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Epic Powder In Whistler

Missed skiing? Take it to the next level with an adventurous trip to Whistler in British Columbia, Canada where you’ll explore the wide, challenging runs of the vast Whistler Blackcomb ski area.

Why go to Whistler?

It’s true that Whistler is further afield than the ski resorts of Europe but leaving behind the cutesy charm of the Alps, Whistler is skiing and snowboarding on a whole new level. The huge Whistler – Blackcomb ski area covers a large array of high alpine runs, glaciers, trails and snow board parks, linked by a peak-to-peak gondola. For a thrilling ski trip to blow out the cobwebs, Whistler does the job. Read on to find out why.

    Dream Destination

    Whether you’re a skier or boarder, Whistler provides a high-quality experience, with masses of space to play. The stats are impressive: over 81,000 acres of snow-covered slopes, 16 alpine bowls, 3 glaciers, world class terrain parks and 200 plus of marked runs. Because of Whistler’s expanse you won’t queue like you may be accustomed to doing in Europe and its ski-ready efficiency is music to the ears of snow-lovers who like to get straight up on the mountains. Even better, the season in Whistler stretches for longer than Europe with skiable runs from November all the way to April and sometimes May when you can enjoy warm sunshine after skiing up in the glaciers.

    Thrilling Rides

    Although you can ski Whistler as a beginner, with high quality teaching and easy, wide runs lower down the mountain at Whistler Creekside, it’s really the length and variety of the runs that brings experienced skiers to Whistler. For thrill-seekers and those who like to test their mettle, the Couloir Extreme is a startlingly steep run which has an almost vertical, thigh-burning drop at the start. For something more chilled and scenic, Cloud Nine cruises the tree line above Blackcomb before dropping into the pine forest. Speed demons might like to test out The Saddle which launches you off Whistler Mountain and Peak-to-Creek is one of the longest runs in North America, which funnels down Whistler Mountain in 11kms with sections of vertical descent.

    Lay your Head

    At the end of an epic day traversing Whistler’s peaks, you need to have a comfortable place to stay where you can recharge for the next day’s adventure. Depending on what you’re looking for we can advise on which hotel suits you best. We like Fairmont Chateau Whistler – a fairy-tale hotel cradled in pine trees with excellent restaurants and service, which is good for couples as well as families. Sitting next to the Blackcomb lifts, it has great ski-in ski-out access with a dedicated ski concierge, as well as a fantastic spa, 18-hole golf course and swim-through pool. Marriott Delta Suites gives you a little more flexibility, its one- or two-bedroom apartments come with living areas and kitchenettes, perfect for self-catering and post-ski chill. It also has an indoor and outdoor pool, plus steamy hot tubs. Nearby is a recommended Canadian steakhouse for easy local dining and there’s also sushi and Italian restaurant on your doorstep.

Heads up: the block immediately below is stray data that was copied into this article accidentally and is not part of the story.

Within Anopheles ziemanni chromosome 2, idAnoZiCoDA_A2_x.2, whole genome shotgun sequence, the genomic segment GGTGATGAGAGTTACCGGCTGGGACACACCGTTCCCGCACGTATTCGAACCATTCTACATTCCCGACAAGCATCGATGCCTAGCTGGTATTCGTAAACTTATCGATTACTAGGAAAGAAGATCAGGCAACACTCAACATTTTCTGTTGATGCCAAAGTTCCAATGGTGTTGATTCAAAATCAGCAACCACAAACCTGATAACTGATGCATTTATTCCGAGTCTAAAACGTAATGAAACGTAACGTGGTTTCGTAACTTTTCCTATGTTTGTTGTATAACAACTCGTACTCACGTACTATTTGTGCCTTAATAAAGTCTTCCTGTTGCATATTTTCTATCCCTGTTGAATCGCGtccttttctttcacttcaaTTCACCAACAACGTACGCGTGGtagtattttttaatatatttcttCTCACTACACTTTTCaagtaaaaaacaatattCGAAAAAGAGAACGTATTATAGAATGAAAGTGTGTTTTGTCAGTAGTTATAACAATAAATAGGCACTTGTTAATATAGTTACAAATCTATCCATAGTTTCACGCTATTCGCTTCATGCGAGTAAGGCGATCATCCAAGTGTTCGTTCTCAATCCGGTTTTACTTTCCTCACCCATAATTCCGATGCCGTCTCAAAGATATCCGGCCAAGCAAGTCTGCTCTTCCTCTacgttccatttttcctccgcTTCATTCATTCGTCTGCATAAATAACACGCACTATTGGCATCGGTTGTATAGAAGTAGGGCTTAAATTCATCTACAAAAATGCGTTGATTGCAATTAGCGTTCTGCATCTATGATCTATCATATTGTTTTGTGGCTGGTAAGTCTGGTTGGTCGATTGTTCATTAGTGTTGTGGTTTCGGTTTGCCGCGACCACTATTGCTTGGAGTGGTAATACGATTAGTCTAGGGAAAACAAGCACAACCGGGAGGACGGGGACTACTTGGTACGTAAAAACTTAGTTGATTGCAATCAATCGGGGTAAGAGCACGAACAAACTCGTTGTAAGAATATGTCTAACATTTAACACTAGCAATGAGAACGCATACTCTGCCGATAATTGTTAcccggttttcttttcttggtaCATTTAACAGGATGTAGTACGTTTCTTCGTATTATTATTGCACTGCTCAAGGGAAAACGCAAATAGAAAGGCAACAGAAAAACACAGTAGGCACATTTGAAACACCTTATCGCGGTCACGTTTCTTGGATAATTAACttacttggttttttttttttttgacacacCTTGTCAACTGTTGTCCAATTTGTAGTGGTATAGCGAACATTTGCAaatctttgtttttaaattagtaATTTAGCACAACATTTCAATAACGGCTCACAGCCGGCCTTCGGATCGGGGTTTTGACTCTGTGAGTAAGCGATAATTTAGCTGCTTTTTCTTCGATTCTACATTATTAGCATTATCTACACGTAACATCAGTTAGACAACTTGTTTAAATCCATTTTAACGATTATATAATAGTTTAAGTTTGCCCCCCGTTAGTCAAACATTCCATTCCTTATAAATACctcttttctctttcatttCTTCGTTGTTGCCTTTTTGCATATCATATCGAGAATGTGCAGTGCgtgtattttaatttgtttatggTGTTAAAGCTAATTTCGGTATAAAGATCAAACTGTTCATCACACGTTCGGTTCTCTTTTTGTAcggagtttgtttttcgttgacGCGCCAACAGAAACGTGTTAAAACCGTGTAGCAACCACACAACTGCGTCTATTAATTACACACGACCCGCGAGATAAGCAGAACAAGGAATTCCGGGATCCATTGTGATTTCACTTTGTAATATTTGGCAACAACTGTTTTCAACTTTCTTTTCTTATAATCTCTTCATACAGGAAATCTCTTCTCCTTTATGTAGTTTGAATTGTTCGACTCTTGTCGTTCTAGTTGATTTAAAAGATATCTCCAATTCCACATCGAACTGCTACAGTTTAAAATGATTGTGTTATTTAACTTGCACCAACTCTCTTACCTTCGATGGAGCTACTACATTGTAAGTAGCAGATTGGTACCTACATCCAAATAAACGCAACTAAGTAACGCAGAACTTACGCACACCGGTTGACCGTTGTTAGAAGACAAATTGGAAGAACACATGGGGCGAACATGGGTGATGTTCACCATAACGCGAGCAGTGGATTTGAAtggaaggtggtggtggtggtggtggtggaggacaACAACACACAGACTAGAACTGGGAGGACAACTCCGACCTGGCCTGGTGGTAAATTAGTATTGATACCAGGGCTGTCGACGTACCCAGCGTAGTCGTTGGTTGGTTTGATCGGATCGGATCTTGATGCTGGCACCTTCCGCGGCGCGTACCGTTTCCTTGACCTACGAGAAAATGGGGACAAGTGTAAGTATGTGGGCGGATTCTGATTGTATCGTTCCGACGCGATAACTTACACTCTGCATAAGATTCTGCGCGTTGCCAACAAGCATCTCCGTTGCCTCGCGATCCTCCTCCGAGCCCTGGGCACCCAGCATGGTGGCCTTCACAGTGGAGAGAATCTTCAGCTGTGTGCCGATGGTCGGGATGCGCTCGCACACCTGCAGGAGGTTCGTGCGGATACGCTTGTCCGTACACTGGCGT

Whistler Downtime

    Although it’s tempting to ski all the hours you’re given, you will appreciate the variety Whistler has to offer when you’re not chasing powder. The purpose-built resort is filled with shops from designer clothes to awesome ski wear, and Whistler Square is the place to be in the evening where there’s often live music as visitors drift from bar to restaurant. And talking of food, you can re-fuel with Canadian and American classic of steaks, burgers and grilled cheese although you can also head for Thai cuisine or crepes.

    If you’re with non-skiers it’s fun to get out in the mountains on snowcats or snow shoeing and everyone loves a bit of pampering spa time, either at your hotel or at one of Whistler’s dedicated day spas, some of which have forest hot tubs.

    City and Ski

    Use your ski trip to see more of Canada. The perfect pairing is Vancouver followed by Whistler, where we’d suggest you fly into Vancouver for a few days of city life before heading to the mountains of Whistler. The cosmopolitan hub of Vancouver is a great place to enjoy a multicultural ambience with a thriving restaurant and theatre scene.

    Take time to top up on culture, including learning about indigenous communities at the Museum of Anthropology, and the Vancouver Art Gallery which has interesting First Nation artwork. Although the weather might be cold, you can still head outside – often around Christmas time there are food markets or you can have a go at ice skating on the al fresco rink at Robson Square.